Dan McLaughlin
Dan McLaughlin

Malcolm Gladwell said so in his enlightening book, Outliers, so it must be true. “The idea that excellence at performing a complex task requires a critical minimum level of practice surfaces again and again in studies of expertise. In fact, researchers have settled on what they believe is the magic number for true expertise: ten thousand hours.”

So inspired was Dan McLaughlin, a commercial photographer from Portland, Oregon, he decided to quit his profession and commit to learning how to play golf by practicing for 10,000 hours to see if he could become a professional golfer. This from a man whose golf experience up till then consisted of two visits to a driving range as a child.

So on June 27, 2009, McLaughlin began his journey, and tracked it on his site, The Dan Plan. And in 2012, when McLaughlin was the 2,500 hour mark, Golf.com writer, Alan Bastable met McLaughlin, and was impressed with his progress. McLaughlin had a 10 handicap, and according to Bastable, was energetic, enthusiastic and committed. At that stage, the plan was to hit 10,000 hours of practice in 2016, by which time he hoped to be a pro golfer.

Dan McLaughlin 2

Fast forward to November, 2015, and McLaughlin finds himself stuck on pause. Bastable caught up with McLaughlin to find the golfer recovering from back injuries with rest, as well as working hard to improve his financial situation. While the press and corporate sponsors are intrigued by this Quiotic dream, they are not showering him with as much attention as he would like. But more damaging has been the injuries to his back, which has McLaughlin contemplating surgery.

As McLaughlin said in this November post in his blog, he wrote about his frustration in dealing with his injury. “My back has been improving steadily and there was one week where I was able to play three rounds of golf with minimal pain. Then there are days where I swing a club once and it feels like I have reverted 3 or 4 weeks in my recovery. It’s not a half full – half empty situation, it’s more as if the cup has sprung a small leak and water is flowing in haphazardly.”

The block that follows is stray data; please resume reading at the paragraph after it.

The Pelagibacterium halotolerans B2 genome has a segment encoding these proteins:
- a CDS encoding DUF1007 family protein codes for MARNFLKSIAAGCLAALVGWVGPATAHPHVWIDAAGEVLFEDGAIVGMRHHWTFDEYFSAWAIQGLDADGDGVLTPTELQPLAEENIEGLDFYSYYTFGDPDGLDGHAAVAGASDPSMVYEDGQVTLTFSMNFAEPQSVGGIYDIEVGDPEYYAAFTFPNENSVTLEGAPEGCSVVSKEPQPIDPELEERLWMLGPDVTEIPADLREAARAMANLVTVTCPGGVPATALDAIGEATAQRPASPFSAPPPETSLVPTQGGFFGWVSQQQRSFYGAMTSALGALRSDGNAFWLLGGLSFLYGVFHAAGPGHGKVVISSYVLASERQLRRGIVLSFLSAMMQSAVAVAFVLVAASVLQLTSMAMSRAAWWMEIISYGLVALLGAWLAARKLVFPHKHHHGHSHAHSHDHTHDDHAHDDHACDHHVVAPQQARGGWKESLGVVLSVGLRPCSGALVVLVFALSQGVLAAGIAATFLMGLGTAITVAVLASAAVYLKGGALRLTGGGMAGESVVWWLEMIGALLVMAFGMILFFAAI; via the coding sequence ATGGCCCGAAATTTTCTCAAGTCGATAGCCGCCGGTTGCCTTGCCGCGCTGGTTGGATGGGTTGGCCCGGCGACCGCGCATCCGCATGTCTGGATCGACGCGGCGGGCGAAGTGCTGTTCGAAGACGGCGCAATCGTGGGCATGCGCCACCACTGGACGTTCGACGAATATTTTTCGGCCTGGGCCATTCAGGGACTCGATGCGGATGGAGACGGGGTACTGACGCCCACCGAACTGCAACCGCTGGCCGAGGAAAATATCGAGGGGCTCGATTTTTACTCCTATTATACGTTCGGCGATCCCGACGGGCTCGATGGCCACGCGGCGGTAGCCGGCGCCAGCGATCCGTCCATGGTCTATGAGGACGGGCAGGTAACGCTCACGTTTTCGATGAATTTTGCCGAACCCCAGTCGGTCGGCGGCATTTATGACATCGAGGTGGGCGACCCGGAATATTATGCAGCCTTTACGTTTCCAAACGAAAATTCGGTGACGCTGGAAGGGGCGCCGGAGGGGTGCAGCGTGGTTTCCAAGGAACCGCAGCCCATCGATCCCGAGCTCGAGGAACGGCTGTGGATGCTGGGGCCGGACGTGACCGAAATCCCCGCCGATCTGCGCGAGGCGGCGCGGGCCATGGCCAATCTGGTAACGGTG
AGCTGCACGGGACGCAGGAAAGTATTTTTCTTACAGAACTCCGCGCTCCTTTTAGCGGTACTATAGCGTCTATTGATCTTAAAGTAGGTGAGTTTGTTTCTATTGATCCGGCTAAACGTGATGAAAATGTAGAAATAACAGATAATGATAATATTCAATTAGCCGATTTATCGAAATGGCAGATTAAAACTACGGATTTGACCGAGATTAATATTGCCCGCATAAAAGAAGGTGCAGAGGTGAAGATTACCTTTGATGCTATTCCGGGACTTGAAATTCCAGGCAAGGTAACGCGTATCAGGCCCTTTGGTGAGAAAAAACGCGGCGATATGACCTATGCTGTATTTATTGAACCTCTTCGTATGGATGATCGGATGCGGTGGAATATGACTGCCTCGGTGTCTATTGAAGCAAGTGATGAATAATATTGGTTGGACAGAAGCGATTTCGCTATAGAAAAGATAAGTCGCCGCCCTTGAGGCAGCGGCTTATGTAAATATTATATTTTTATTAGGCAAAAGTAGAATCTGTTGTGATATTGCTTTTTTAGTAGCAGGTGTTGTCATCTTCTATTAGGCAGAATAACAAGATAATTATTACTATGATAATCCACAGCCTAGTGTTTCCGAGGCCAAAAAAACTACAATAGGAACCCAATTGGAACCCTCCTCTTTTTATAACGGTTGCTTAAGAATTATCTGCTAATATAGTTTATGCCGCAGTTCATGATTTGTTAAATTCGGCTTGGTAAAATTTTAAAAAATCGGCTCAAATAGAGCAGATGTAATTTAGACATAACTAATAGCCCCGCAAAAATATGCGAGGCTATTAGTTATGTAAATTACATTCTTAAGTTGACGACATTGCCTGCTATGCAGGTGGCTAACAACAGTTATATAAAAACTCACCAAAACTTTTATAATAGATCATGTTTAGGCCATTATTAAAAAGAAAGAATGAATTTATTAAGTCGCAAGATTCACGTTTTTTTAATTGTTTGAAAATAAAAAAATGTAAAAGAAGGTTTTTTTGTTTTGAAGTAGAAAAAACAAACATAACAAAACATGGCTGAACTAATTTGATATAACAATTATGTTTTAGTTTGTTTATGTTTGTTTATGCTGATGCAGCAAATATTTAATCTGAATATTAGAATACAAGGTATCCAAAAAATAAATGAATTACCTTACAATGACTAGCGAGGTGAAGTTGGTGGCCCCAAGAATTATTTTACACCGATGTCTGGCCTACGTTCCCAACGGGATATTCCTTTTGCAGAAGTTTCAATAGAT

McLaughlin has hit the hard wall of reality. And one hopes that he is able to recover from his back ailments and resume his journey because his original reason for starting this journey resonates with me. Here’s how McLaughlin explained it in this interview with Bastable:

I’m interested in seeing whether somebody could do it, and how far they can go. In our culture, we’re kind of fascinated by the idea…not quite manifest destiny, but the ability to transform, and how far one can go, is it talent or hard work, and which trumps the other, and how much human potential we all have.

The Sports Gene Book Cover 2013I suppose McLaughlin’s premise is that in the nature vs nurture debate, nurture (or deliberate practice in this case) can “trump” nature, or the genes that assign specific physical attributes to you. Here’s what David Epstein wrote in his fascinating book, The Sports Gene: Inside the Science of Extraordinary Athletic Performance, about why that thinking appeals to so many people:

The “practice only” narrative to explain Tiger Woods has an obvious attraction: it appeals to our hope that anything is possible with the right environment, and that children are lumps of clay with infinite athletic malleability. In short, it has the strongest possible self-help angle and it preserves more free will than any alternative explanation.

And yet, Epstein explains that the 10,000-hour idea is more rule of thumb than rule.

…one man’s 3,000-hours rule was another man’s 25,000-and-counting-hours rule. The renowned 10,000-hours violin study only reports the average number of hours of practice. It does not repot the range of hours required for the attainment of expertise, so it is impossible to tell whether any individual in the study actually became an elite violinist in 10,000 hours, or whether that was just an average of disparate individual differences.

In other words, 10,000 hours is an average, and there must be other reasons to explain why some people achieve mastery faster than others, or why two people raised in similar

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Schatz Athletes 1

I was 20 years old. A friend and I bought the cheapest seats in Madison Square Garden for a New York Knicks – Los Angeles Lakers game. Sometime during the game, we made our move from the nose-bleed seats downwards, going down steps, slipping by ushers, sliding over barriers, getting closer and closer to the court. And suddenly, there we were, walking courtside. And there they were, the NBA players, and I couldn’t believe how big they were. I vividly recall staring at Kareem Abdul Jabbar as we nonchalantly strolled the sideline. He was huge!

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Olympians on the whole I suppose share this fascination. In the Olympic Village, you essentially have the very best athletes in their disciplines in the world, and very often, body shape and size are determinants in who reaches world class. As the anonymous author of “The Secret Olympian” wrote:

The best thing about the Village, even better than the famous people, food and free stuff is the amazing variety of humankind. Pick a corner in the shade and sit and watch for half an hour. It’s like going on a human safari or to the Crufts of all mankind: all colours, shapes and creeds. The contrast emphasises the wonderful diversity of the human race. Watch a basketball game and everyone’s tall – so no one looks it. In the Village you might get a 14-year-old Russian gymnast sitting between a 130kg Turkish weightlifter and a seven-foot Chinese basketball player.